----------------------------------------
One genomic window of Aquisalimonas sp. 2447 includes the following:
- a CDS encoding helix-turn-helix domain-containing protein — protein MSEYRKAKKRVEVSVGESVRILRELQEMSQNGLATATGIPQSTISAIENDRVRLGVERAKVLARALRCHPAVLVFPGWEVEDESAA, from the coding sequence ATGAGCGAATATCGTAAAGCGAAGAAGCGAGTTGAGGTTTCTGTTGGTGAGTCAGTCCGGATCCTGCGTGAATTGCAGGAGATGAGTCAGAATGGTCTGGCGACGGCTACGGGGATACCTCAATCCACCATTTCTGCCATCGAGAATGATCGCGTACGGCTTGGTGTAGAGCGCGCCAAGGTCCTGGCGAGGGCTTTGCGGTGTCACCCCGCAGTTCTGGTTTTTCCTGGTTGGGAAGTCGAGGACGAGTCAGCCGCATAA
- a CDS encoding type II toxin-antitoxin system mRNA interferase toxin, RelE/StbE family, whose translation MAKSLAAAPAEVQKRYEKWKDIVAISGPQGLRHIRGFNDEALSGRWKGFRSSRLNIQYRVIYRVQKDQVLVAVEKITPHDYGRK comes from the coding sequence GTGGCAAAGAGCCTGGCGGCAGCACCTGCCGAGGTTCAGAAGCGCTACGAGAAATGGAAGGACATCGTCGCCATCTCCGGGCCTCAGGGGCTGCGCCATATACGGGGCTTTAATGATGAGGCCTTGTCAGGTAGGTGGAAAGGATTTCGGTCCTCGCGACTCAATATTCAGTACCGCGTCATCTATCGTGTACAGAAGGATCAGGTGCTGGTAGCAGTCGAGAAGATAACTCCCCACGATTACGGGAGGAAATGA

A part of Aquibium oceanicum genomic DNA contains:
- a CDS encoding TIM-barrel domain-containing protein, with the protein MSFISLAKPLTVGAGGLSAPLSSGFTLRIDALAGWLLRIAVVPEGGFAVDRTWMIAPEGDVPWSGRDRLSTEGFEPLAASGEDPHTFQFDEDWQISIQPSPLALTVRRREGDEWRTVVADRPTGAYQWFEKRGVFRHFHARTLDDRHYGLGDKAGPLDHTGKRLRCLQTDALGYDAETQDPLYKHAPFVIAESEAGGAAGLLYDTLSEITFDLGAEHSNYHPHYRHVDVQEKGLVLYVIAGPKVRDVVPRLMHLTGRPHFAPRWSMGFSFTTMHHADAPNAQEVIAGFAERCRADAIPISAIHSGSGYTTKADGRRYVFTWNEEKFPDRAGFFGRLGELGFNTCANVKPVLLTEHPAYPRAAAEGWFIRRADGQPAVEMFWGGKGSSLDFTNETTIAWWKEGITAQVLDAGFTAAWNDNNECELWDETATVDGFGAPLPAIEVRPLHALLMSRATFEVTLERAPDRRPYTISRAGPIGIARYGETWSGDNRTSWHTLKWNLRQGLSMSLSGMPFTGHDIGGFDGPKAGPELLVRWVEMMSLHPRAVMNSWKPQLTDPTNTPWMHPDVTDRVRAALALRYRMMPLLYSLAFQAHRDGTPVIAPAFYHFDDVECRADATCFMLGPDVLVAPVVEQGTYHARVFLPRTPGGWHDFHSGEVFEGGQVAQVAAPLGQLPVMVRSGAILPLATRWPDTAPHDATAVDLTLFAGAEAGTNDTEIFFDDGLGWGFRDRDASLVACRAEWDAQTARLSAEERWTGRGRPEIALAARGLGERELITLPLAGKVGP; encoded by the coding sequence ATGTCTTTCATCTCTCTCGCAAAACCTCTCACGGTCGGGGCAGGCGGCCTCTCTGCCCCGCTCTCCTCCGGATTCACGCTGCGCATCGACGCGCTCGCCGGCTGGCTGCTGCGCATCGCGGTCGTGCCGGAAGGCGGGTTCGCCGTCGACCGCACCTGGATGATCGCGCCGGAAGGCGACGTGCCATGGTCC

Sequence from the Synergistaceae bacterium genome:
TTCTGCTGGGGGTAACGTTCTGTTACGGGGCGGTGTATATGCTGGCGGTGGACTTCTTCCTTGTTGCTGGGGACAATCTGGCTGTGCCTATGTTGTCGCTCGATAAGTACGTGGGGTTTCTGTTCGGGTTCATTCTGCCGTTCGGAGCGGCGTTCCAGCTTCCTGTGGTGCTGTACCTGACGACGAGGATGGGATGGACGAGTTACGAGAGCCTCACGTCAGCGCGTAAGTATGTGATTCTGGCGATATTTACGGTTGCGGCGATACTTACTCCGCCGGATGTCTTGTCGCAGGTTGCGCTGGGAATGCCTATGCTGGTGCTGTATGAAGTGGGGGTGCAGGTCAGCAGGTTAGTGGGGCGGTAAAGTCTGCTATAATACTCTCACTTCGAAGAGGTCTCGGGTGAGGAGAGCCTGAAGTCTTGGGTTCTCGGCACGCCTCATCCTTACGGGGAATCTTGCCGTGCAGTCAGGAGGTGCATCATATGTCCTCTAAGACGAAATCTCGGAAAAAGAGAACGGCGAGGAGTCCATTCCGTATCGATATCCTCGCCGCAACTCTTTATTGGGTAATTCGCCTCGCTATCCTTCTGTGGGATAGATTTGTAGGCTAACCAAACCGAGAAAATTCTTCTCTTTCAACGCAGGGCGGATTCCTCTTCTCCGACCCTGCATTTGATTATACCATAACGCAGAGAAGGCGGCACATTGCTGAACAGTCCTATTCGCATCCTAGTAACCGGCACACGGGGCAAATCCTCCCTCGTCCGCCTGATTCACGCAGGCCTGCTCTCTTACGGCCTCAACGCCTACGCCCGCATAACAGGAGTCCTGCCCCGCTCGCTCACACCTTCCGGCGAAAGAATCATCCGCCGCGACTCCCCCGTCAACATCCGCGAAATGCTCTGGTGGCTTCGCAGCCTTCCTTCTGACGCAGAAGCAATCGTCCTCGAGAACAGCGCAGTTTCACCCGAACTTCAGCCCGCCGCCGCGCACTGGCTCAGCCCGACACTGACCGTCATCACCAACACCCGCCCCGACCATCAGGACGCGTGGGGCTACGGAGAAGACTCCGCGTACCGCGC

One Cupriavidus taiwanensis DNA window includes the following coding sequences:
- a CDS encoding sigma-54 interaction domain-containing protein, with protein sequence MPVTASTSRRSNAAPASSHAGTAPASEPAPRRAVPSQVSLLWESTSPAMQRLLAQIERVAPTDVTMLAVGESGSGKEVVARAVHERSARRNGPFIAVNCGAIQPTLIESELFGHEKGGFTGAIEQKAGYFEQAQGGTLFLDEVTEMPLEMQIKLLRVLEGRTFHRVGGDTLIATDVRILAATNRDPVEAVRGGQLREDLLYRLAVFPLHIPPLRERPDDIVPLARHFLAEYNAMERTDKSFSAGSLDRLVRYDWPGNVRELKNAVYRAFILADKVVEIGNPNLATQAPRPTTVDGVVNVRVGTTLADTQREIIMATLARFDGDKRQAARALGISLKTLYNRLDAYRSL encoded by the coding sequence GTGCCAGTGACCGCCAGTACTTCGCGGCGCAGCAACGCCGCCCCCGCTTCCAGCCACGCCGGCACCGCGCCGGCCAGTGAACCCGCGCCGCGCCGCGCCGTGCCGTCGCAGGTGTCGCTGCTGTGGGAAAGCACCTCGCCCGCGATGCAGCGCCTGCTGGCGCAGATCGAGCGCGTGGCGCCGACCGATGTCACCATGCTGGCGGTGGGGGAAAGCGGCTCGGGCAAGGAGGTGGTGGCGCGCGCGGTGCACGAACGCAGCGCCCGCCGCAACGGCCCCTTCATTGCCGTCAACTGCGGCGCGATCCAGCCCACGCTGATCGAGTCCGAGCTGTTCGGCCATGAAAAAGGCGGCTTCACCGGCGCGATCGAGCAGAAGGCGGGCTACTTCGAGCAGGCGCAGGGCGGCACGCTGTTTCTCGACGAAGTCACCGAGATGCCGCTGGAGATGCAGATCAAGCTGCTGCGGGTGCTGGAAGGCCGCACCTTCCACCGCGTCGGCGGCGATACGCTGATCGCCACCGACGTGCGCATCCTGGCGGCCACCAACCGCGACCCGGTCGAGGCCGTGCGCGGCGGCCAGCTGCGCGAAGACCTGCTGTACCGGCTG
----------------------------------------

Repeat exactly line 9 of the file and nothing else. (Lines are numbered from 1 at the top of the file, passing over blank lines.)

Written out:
- a CDS encoding sigma-54 interaction domain-containing protein, with protein sequence MPVTASTSRRSNAAPASSHAGTAPASEPAPRRAVPSQVSLLWESTSPAMQRLLAQIERVAPTDVTMLAVGESGSGKEVVARAVHERSARRNGPFIAVNCGAIQPTLIESELFGHEKGGFTGAIEQKAGYFEQAQGGTLFLDEVTEMPLEMQIKLLRVLEGRTFHRVGGDTLIATDVRILAATNRDPVEAVRGGQLREDLLYRLAVFPLHIPPLRERPDDIVPLARHFLAEYNAMERTDKSFSAGSLDRLVRYDWPGNVRELKNAVYRAFILADKVVEIGNPNLATQAPRPTTVDGVVNVRVGTTLADTQREIIMATLARFDGDKRQAARALGISLKTLYNRLDAYRSL encoded by the coding sequence GTGCCAGTGACCGCCAGTACTTCGCGGCGCAGCAACGCCGCCCCCGCTTCCAGCCACGCCGGCACCGCGCCGGCCAGTGAACCCGCGCCGCGCCGCGCCGTGCCGTCGCAGGTGTCGCTGCTGTGGGAAAGCACCTCGCCCGCGATGCAGCGCCTGCTGGCGCAGATCGAGCGCGTGGCGCCGACCGATGTCACCATGCTGGCGGTGGGGGAAAGCGGCTCGGGCAAGGAGGTGGTGGCGCGCGCGGTGCACGAACGCAGCGCCCGCCGCAACGGCCCCTTCATTGCCGTCAACTGCGGCGCGATCCAGCCCACGCTGATCGAGTCCGAGCTGTTCGGCCATGAAAAAGGCGGCTTCACCGGCGCGATCGAGCAGAAGGCGGGCTACTTCGAGCAGGCGCAGGGCGGCACGCTGTTTCTCGACGAAGTCACCGAGATGCCGCTGGAGATGCAGATCAAGCTGCTGCGGGTGCTGGAAGGCCGCACCTTCCACCGCGTCGGCGGCGATACGCTGATCGCCACCGACGTGCGCATCCTGGCGGCCACCAACCGCGACCCGGTCGAGGCCGTGCGCGGCGGCCAGCTGCGCGAAGACCTGCTGTACCGGCTG